On 21 April, Control Risks published an article from CEP Magazine saying, in the light of comments by a Deputy Assistant Attorney General in the US and companies gathering, creating, and storing ever-increasing amounts of data, that companies will be required to implement proactive technology-enabled measures to detect and analyse fraud, abuse, and misconduct before they become endemic. In a 2-part set of articles, the authors say they will discuss how compliance programs can become technology- and data-ready to improve outcomes, prevent misconduct, and withstand government scrutiny. Part 1 concludes that an effective compliance program requires methodical and strategically focused planning – with an incremental build-out more likely to garner needed input and assistance from internal stakeholders than a wholesale change.
UK: COURT REFUSES FREEZING ORDER AFTER DELAY IN FILING
On 21 April, Out-Law published an article saying that the High Court in London has dismissed an application for a freezing injunction brought by steel company ArcelorMittal USA because of the potential impact on the business of its potential subjects, and because of a delay in the application being filed. The company is claiming over $1.5 billion in damages in respect of loss alleged to have been caused by a conspiracy to frustrate enforcement of liabilities under a 10-year iron ore supply contract.
CORONAVIRUS-RELATED BRANDING UNLIKELY TO WIN TRADE MARK PROTECTION
On 21 April, an article from Out-Law saying that the law firm behind Out-Law has identified more than 20 examples of individuals and businesses lodging applications for UK or EU trade marks for signs referencing the virus in some way – including for non-medicated cosmetics and both non-alcoholic and alcoholic beverages. The article says that it remains to be seen whether the UK and EU trade mark offices actually accept any of these applications, but explains briefly the law on distinctiveness and public policy and morality in respect of trade marks.
INTERNATIONAL ACTION TO FACILITATE VAST INCREASE IN POSTAL AND AIR CARGO MOVEMENTS
A news release from the WCO on 21 April advised of joint action by the World Customs Organisation and the Universal Postal Union emphasising that coordination between Customs administrations and designated postal operators is critical to the continued facilitation of the global postal supply chain, and to mitigating the Covid-19 impact on society. Customs administrations are encouraged to be flexible and accept postal shipments with any of the accompanying legitimate UPU documentation – e.g. CN 37 (for surface mail), CN 38 (for airmail) or CN 41 (for surface airlifted mail) delivery bills; and WCO Members were urged to facilitate international postal traffic procedures – saying that customs shall accept as the goods transit declaration any commercial or transport document for the consignment concerned that meets all customs requirements. WCO has also created a section on its website to assist supply chain stakeholders with customs issues related to the COVID-19 outbreak.
UK: ICO DATA PROTECTION ENFORCEMENT DURING THE COVID-19 CRISIS
On 21 April, law firm Dentons published an article saying that on 15 April, the Information Commissioner’s Office published a blog post and fuller guidance on its proposed approach to enforcement in the light of the public health emergency. This guidance is said to provide welcome clarity to business. However, Dentons notes that the ICO makes it clear that it will not tolerate bad behaviour during the crisis, and that the ICO recognises that the effects of the COVID-19 event will be felt for a significant time after the conclusion of the public health emergency.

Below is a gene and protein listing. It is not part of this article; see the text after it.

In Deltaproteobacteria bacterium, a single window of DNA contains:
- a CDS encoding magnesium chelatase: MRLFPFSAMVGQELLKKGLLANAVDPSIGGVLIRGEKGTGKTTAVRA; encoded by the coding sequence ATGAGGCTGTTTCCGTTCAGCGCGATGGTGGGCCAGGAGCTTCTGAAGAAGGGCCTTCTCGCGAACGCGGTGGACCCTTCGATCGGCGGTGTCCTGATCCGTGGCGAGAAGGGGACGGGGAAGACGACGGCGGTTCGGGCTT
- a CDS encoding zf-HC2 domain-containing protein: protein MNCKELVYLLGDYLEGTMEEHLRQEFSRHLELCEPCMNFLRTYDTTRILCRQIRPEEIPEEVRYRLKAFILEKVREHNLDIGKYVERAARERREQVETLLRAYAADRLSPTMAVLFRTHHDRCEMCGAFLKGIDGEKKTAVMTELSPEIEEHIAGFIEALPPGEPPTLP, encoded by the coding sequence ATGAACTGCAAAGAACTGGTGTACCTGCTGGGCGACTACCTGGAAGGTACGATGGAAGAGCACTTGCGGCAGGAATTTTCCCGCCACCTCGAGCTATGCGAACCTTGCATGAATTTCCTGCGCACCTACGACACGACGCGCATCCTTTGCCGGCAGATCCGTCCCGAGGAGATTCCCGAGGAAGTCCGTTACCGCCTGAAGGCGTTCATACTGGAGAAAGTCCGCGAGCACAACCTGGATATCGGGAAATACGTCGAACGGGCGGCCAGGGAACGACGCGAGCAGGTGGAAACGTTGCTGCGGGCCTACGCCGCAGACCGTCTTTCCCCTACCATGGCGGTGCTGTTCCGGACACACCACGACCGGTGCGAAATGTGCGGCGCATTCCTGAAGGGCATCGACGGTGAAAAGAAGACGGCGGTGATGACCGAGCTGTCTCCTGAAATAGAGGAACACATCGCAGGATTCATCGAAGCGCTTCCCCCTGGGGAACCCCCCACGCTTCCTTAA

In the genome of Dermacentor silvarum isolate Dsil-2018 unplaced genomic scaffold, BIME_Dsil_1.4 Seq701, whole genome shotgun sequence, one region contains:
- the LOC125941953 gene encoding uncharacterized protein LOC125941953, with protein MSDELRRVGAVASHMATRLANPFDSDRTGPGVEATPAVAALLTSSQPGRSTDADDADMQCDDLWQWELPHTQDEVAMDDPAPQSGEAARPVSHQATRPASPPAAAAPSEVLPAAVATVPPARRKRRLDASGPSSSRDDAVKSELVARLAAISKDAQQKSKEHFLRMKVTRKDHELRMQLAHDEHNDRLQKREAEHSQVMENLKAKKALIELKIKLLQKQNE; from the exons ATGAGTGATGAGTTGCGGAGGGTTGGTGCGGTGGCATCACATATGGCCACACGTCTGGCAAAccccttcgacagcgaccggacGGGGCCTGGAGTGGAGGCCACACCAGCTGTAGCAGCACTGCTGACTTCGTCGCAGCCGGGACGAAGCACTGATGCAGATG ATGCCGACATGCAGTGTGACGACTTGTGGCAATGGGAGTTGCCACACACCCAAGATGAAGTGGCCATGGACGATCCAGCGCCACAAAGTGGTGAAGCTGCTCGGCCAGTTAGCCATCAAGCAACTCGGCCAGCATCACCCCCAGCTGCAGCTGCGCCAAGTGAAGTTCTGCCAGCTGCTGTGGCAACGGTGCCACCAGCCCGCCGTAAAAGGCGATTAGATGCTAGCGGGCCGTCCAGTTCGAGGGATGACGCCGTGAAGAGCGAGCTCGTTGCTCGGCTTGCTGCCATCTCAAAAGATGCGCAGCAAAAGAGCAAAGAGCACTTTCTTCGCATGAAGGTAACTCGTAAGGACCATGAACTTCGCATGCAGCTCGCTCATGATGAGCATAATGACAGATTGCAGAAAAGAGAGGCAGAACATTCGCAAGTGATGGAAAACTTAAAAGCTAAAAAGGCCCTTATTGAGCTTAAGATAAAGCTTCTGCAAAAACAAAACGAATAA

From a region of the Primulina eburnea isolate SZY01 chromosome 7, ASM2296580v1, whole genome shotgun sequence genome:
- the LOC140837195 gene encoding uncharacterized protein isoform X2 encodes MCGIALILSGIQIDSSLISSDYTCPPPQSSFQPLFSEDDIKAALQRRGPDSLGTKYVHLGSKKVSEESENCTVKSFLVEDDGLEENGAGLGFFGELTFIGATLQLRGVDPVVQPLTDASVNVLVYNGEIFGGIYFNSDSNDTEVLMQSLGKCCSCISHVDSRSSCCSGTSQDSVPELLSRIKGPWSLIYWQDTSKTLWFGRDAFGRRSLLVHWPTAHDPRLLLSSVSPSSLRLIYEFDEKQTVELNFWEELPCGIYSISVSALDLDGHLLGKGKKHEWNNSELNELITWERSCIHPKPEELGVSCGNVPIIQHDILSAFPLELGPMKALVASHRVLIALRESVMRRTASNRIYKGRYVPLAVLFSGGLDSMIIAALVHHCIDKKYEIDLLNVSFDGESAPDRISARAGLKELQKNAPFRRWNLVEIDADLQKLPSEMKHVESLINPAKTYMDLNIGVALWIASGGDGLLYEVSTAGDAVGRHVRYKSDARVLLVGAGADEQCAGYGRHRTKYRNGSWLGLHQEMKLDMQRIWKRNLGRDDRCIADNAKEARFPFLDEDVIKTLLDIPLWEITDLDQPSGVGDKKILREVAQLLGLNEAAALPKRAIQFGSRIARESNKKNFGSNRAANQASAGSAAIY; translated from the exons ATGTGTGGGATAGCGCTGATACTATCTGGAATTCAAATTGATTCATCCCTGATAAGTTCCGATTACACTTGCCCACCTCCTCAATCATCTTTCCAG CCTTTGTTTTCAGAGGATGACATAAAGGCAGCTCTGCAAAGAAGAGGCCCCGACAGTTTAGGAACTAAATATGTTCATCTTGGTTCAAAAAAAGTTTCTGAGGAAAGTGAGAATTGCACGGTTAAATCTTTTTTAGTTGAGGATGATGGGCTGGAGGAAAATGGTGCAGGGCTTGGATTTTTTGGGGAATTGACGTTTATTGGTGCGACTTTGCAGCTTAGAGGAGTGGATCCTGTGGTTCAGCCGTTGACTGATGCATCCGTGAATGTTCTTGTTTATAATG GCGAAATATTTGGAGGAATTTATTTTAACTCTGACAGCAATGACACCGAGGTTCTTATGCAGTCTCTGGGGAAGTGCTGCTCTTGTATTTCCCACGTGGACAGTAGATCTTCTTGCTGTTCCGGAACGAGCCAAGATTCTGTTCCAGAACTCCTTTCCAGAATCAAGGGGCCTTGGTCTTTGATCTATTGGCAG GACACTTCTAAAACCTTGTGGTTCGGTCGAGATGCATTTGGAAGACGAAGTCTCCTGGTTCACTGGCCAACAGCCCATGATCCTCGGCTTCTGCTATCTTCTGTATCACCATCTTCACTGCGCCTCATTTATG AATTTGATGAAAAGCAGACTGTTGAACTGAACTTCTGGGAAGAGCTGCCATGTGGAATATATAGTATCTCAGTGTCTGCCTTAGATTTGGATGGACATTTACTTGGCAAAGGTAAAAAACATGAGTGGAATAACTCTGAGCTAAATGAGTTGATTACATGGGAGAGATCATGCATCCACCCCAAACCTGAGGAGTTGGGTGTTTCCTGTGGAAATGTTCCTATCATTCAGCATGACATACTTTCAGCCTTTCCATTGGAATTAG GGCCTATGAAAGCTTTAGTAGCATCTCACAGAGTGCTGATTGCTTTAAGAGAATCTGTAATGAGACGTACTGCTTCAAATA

UK: FORMER CHARITY BOSS BAILED WHILE WAITING FOR SENTENCING OVER DRUG AND FIREARM CHARGES
On 21 April, the Northern Echo reported that James Rodney Jones, 72, pleaded guilty to a catalogue of offences while he was remanded in custody. He ran Convoy Aid Romania for almost 3 decades and the charity exports consignments of donated items to some of its most impoverished areas.
THE FINANCIAL NETWORKS BEHIND SUDAN’S MOST POWERFUL MILITIA – THE RAPID SUPPORT FORCES (RSF)
On 5 April, Global Witness published a secret document revealing the financial networks involved in the RSF buying over 1,000 vehicles, including hundreds of Toyota pickup trucks which the militia frequently convert into armed ‘technicals’. They are said to have been acquired in, and shipped from, Dubai.
SHELL CORPORATIONS FACILITATE CONTRACTING FRAUD AT THE US DEPARTMENT OF DEFENSE
On 21 April, an article on Lawfare started with saying that last year it was found that network-linked surveillance cameras installed on dozens of military bases and US Navy aircraft carriers had cybersecurity vulnerabilities that could enable hackers to take control of the networked cameras and obtain the data they record – and worse still, the cameras had been manufactured in China. It is said that the company behind the supply allegedly disguised its illegal importation of Chinese surveillance equipment through the use of shell corporations. The article points out that fraudulent contractors pose not only financial risks but also national security risks. It is reported that a 2019 study of 32 Pentagon contracts revealed that the DoD had been defrauded of hundreds of millions of dollars as a result of the use of shell corporations – such as a company given an order for bombs being foreign-owned and with ties to a Russian oligarch under US sanctions. Referring to previous attempts to halt the misuse of shell corporations, the article says that the shell corporation registration reforms proposed by the new ILLICIT CASH Act could provide the DoD with the information it needs to prevent contracting fraud and the national security risks such fraud often entails.